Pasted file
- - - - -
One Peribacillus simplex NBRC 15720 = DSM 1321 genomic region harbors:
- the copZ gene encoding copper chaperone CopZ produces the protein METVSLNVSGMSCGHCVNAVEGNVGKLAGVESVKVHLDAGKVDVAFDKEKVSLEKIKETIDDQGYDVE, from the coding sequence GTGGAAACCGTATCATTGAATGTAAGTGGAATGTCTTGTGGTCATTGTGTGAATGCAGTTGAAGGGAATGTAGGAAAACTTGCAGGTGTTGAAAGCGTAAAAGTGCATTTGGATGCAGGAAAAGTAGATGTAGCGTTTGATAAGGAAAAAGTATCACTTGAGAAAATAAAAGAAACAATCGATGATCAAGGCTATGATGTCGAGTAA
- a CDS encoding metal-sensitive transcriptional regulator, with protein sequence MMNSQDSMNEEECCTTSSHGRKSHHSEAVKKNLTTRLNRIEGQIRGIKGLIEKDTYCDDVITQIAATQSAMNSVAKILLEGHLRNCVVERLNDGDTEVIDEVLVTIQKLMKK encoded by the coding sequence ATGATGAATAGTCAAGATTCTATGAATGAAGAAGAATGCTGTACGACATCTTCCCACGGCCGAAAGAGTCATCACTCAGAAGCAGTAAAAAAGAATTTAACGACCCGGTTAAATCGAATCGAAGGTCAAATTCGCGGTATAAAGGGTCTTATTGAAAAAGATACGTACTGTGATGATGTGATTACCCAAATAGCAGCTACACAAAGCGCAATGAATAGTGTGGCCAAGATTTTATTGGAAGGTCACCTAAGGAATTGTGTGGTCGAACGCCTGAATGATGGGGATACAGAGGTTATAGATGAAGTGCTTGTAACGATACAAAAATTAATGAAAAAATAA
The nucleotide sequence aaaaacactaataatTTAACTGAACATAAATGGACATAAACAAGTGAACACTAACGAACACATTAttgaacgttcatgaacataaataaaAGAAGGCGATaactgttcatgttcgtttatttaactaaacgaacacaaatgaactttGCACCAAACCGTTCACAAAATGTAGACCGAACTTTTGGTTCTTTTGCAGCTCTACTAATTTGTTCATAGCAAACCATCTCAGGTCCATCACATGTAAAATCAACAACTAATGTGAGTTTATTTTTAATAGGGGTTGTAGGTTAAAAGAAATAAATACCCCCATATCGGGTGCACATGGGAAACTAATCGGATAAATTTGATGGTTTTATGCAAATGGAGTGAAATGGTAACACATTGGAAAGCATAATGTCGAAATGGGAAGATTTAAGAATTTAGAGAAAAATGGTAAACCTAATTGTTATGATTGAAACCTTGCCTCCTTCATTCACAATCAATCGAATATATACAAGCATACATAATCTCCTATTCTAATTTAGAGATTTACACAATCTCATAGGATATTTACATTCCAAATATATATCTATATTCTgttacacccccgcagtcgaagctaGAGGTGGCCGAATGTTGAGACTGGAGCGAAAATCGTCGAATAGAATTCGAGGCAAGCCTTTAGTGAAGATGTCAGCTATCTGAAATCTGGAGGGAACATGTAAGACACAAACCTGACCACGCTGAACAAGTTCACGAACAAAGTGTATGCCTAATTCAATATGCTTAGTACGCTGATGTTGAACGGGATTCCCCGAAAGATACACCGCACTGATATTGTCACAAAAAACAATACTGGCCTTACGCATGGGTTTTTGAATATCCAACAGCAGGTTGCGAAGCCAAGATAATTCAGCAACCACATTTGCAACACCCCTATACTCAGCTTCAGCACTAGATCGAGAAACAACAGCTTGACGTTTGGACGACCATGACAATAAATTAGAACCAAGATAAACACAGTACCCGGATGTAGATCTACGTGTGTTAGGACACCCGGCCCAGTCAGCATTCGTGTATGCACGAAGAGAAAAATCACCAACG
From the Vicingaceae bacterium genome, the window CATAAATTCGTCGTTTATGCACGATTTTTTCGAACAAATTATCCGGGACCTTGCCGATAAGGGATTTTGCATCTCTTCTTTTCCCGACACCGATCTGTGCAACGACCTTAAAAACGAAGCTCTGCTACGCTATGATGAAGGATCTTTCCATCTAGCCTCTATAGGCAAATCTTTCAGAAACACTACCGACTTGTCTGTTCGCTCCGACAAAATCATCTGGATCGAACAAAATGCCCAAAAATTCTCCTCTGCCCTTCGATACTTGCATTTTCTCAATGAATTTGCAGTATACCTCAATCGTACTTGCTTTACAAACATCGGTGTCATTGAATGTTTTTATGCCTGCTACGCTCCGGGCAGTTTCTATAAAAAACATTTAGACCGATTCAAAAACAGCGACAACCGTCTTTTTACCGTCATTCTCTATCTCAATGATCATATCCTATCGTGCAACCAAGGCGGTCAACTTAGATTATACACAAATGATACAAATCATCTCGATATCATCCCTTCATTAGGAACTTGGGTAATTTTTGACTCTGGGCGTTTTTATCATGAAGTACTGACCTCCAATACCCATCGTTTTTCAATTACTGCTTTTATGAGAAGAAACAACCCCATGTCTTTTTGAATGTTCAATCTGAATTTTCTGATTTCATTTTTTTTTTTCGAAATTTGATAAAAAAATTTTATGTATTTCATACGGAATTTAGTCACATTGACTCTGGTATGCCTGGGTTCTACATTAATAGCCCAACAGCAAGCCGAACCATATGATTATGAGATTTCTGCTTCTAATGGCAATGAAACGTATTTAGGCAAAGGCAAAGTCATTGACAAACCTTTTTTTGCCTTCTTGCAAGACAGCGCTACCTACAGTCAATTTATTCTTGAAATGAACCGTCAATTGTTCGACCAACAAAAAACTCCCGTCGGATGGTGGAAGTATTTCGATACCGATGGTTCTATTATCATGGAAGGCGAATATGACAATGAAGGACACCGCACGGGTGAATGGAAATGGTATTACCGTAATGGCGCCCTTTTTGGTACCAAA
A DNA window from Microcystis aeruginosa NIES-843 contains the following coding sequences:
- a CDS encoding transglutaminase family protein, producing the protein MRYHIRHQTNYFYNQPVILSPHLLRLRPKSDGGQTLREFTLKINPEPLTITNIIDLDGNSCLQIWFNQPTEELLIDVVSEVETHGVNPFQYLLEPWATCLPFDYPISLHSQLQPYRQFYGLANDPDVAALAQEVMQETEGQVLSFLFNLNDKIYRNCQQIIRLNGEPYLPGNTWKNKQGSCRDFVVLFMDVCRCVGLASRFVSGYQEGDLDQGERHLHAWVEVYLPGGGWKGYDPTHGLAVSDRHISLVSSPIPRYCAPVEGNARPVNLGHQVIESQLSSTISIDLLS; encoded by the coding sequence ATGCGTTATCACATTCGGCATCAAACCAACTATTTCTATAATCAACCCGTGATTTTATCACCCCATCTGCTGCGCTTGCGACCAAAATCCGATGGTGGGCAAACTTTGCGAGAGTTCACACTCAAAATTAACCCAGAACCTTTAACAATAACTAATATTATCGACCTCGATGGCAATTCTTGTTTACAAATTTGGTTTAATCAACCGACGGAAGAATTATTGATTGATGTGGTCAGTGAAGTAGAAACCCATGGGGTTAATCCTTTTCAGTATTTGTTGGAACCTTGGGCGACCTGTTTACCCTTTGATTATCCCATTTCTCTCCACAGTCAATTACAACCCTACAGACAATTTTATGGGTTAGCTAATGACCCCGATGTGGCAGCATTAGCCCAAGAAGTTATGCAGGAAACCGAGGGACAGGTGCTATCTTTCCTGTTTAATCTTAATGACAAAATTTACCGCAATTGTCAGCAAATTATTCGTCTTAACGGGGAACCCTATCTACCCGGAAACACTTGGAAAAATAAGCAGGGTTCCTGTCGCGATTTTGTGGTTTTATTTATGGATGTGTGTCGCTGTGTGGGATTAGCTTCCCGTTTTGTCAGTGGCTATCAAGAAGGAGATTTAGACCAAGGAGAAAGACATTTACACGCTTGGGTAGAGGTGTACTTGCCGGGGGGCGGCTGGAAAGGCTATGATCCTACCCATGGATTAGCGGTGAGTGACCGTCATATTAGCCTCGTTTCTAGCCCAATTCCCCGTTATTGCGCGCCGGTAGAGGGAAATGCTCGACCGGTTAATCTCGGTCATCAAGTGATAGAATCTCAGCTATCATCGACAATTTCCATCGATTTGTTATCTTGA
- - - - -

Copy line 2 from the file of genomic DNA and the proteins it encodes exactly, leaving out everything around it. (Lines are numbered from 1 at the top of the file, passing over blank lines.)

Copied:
- the copZ gene encoding copper chaperone CopZ produces the protein METVSLNVSGMSCGHCVNAVEGNVGKLAGVESVKVHLDAGKVDVAFDKEKVSLEKIKETIDDQGYDVE, from the coding sequence GTGGAAACCGTATCATTGAATGTAAGTGGAATGTCTTGTGGTCATTGTGTGAATGCAGTTGAAGGGAATGTAGGAAAACTTGCAGGTGTTGAAAGCGTAAAAGTGCATTTGGATGCAGGAAAAGTAGATGTAGCGTTTGATAAGGAAAAAGTATCACTTGAGAAAATAAAAGAAACAATCGATGATCAAGGCTATGATGTCGAGTAA